Top Ten Maritime News Stories 05/05/2017

Seacurus Daily: Top Ten Maritime News Stories 05/05/2017

1. Hit and Run Arrest
Shanghai Maritime Court has detained containership Van Manila over its involvement in a hit-and-run accident. On April 5, Kiribati-flagged general cargo ship Xiang Zhou sank near Nantong waters while it was sailing from Nantong to Busan. Two of fourteen crews were rescued while the other 12 crews remain missing. The local authority started investigations into the incident and alleges that Van Manila had collided with Xiang Zhou, and then proceeded to turn off its AIS tracking and sail away from the site. At the request of relatives of Xiang Zhou crew members, Shanghai Maritime Court has detained the vessel at Shanghai Port and ordered the owner and charterer of the vessel to take relevant legal responsibilities. The 1,708 teu Van Manila is owned by Hong Kong’s Van Yu Trading and managed by Northstar Ship Management.

2. New IMB Piracy Report
Pirates and armed robbers attacked 43 ships and captured 58 seafarers in the first quarter of 2017, slightly more than the same period last year, according to the latest ICC International Maritime Bureau (IMB) piracy report. The global report highlights persisting violence in piracy hotspots off Nigeria and around the Southern Philippines – where two crew members were killed in February. Indonesia also reported frequent incidents, mostly low-level thefts from anchored vessels. In total, 33 vessels were boarded and four fired upon in the first three months of 2017. Armed pirates hijacked two vessels, both off the coast of Somalia, where no merchant ship had been hijacked since May 2012. Four attempted incidents were also received.

3. Maersk Shakes It Up
Maersk Line is wasting no time in putting its blue stamp on the executive board of soon-to-be acquired Hamburg Süd, but says it “intends to maintain the business model” of the north-south niche carrier. After the completion of the transaction – still subject to some regulatory approvals but anticipated for Q4 – Maersk said not only did it intend to maintain Hamburg Süd’s business model, but also its “commercial structure in the regions”. Hamburg Süd’s headquarters in Hamburg will also be maintained and Maersk has agreed to lease the office for an initial period of five years. In a recent analysis of the deal, Alphaliner said the conditions of regulatory clearance “could result in the most severe curbs in a liner merger”.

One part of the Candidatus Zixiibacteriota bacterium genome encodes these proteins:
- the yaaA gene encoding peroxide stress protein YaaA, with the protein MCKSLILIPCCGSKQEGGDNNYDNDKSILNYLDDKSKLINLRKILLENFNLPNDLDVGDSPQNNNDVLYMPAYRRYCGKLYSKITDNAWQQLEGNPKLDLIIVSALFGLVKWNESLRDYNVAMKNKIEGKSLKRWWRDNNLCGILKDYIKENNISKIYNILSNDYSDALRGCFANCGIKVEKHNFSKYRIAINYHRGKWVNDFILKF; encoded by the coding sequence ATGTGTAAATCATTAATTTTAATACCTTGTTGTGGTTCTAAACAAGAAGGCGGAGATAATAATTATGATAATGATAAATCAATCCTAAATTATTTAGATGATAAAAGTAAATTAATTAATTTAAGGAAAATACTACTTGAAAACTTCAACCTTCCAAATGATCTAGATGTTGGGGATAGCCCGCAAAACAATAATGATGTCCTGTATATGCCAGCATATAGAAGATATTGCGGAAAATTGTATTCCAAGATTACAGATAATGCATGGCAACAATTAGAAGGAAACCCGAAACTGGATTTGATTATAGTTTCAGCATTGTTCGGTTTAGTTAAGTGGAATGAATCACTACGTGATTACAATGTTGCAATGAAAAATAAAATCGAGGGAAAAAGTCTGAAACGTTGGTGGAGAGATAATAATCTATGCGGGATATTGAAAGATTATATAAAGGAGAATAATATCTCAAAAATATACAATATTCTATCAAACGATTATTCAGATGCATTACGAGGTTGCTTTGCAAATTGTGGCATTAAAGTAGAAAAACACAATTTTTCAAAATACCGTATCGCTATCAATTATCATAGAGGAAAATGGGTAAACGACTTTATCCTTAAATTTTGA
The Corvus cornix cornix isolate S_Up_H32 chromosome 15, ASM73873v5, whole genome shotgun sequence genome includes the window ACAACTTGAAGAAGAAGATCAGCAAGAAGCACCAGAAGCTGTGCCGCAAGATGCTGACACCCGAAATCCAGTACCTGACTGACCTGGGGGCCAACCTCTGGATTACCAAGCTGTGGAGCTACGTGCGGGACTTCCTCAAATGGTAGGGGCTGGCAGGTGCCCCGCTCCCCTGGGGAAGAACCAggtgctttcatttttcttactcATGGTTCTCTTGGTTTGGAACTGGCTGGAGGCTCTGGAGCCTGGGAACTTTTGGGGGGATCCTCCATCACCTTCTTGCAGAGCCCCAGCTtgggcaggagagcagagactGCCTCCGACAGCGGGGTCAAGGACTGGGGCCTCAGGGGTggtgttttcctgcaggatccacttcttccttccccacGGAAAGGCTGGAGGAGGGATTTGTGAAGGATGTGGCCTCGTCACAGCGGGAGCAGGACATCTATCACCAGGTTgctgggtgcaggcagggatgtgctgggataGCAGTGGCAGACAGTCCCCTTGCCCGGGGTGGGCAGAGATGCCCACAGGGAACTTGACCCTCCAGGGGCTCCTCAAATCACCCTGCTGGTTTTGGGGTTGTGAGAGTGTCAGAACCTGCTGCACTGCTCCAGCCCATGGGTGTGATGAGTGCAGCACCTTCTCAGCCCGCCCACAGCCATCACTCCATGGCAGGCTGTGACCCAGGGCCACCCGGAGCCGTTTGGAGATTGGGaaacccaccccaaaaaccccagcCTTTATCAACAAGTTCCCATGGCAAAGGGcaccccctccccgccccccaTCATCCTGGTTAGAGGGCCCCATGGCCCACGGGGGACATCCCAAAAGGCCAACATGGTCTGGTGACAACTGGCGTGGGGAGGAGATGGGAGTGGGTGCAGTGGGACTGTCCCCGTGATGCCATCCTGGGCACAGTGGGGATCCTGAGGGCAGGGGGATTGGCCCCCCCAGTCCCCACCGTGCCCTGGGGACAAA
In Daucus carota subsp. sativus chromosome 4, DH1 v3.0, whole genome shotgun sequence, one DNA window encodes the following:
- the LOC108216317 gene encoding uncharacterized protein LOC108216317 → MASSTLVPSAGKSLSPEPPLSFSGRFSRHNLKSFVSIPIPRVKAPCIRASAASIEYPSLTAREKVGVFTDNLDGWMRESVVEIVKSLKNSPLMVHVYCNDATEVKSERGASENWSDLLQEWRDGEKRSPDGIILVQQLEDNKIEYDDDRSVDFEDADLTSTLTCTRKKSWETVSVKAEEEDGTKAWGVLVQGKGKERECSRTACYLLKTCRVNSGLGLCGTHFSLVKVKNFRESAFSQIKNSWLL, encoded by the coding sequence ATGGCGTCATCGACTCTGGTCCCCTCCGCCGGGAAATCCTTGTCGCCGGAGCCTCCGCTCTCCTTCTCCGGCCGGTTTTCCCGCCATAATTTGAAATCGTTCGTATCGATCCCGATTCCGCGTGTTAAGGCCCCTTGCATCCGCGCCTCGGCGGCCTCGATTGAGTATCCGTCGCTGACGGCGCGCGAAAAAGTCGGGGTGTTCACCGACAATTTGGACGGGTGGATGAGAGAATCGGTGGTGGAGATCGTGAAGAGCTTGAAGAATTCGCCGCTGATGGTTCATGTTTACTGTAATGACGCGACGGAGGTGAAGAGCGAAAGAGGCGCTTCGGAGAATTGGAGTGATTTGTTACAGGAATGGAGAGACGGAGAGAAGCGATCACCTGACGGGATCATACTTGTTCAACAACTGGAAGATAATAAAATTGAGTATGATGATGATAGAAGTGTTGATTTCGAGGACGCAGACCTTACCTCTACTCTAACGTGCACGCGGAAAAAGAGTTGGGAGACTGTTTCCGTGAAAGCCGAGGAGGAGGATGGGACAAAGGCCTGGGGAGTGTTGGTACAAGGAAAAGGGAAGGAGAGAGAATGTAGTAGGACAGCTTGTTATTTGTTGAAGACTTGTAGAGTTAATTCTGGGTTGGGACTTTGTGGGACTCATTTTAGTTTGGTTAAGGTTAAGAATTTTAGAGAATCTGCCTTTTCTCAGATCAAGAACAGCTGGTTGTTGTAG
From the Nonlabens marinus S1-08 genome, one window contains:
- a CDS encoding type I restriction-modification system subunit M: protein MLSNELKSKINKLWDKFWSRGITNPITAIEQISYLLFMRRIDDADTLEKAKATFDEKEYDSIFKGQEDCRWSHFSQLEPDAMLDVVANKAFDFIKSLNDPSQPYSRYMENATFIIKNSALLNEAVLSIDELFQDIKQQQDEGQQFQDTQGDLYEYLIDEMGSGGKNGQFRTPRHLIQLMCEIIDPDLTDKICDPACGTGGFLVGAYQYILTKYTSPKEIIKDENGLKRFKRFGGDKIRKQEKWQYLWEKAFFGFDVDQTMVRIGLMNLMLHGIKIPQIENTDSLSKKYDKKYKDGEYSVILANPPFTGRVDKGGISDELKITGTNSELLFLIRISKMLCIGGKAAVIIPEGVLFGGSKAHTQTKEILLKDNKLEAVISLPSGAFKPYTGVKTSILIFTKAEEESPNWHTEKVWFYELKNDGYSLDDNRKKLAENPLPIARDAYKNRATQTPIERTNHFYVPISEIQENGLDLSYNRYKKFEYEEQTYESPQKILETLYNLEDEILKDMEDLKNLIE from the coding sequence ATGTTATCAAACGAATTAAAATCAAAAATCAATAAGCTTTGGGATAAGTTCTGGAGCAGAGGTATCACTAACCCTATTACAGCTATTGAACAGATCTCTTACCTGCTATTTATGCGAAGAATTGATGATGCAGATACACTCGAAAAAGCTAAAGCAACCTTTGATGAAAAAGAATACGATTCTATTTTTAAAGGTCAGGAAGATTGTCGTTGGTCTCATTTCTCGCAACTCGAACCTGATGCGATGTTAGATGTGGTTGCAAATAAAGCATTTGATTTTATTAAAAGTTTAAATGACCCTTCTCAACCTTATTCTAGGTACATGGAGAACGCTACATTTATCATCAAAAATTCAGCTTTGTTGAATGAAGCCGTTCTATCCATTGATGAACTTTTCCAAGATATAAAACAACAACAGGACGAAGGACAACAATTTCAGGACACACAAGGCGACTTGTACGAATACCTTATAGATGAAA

4. CMA CGM New Booking Service
CMA CGM has signed an agreement with Hong Kong-based freight booking platform AgreeFreight, under which, it has chosen the firm to take freight bookings on its Asia-Europe services. Established in July 2016, AgreeFreight claims to be the first online portal to offer container freight rates live directly linked to a vessel’s sailing. Currently, AgreeFreight only offers port-to-port rates, but the company plans to roll-out gate-to-gate rates. Its ultimate target is to offer a global door-to-door option that would include different modes of transportation. It will also seek to develop on other trade routes such as the Transpacific market. “With the collaboration with AgreeFreight, CMA CGM now offers its customers another option to book shipments online,” said Ludovic Rozan, CMA CGM’s global accounts senior manager for the Asian office.
5. Samsung Heavy Police Raid
On Thursday, police raided the offices of shipbuilder Samsung Heavy Industries to seize documents related to safety trainings and regulatory compliance. The action was part of an ongoing investigation into a crane collapse that killed six workers earlier this week at Samsung’s main yard at Geoje, South Korea. SHI officials said that it was the first police raid the company has ever experienced, and that they intend to fully cooperate with the authorities. Yonhap reports that 30 police officials raided five offices at the yard. "We will analyze the material we gathered through the raid and strictly investigate the possibility of negligence on the part of Samsung Heavy and other officials," a police spokesperson told the paper.